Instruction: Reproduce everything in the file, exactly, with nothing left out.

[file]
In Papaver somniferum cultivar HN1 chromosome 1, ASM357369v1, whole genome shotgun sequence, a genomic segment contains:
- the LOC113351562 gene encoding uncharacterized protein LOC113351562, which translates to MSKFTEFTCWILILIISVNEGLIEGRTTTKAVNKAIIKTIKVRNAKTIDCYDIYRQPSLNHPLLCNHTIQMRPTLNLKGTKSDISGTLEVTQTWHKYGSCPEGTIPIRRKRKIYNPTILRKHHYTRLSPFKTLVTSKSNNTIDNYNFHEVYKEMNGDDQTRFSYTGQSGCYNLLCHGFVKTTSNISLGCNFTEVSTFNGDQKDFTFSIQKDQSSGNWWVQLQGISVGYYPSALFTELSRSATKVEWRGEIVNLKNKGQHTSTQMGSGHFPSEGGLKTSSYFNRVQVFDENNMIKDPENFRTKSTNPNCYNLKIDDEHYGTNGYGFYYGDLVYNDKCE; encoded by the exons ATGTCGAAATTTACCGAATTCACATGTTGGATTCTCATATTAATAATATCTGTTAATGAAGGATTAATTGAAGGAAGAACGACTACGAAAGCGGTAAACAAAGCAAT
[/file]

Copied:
In Papaver somniferum cultivar HN1 chromosome 1, ASM357369v1, whole genome shotgun sequence, a genomic segment contains:
- the LOC113351562 gene encoding uncharacterized protein LOC113351562, which translates to MSKFTEFTCWILILIISVNEGLIEGRTTTKAVNKAIIKTIKVRNAKTIDCYDIYRQPSLNHPLLCNHTIQMRPTLNLKGTKSDISGTLEVTQTWHKYGSCPEGTIPIRRKRKIYNPTILRKHHYTRLSPFKTLVTSKSNNTIDNYNFHEVYKEMNGDDQTRFSYTGQSGCYNLLCHGFVKTTSNISLGCNFTEVSTFNGDQKDFTFSIQKDQSSGNWWVQLQGISVGYYPSALFTELSRSATKVEWRGEIVNLKNKGQHTSTQMGSGHFPSEGGLKTSSYFNRVQVFDENNMIKDPENFRTKSTNPNCYNLKIDDEHYGTNGYGFYYGDLVYNDKCE; encoded by the exons ATGTCGAAATTTACCGAATTCACATGTTGGATTCTCATATTAATAATATCTGTTAATGAAGGATTAATTGAAGGAAGAACGACTACGAAAGCGGTAAACAAAGCAAT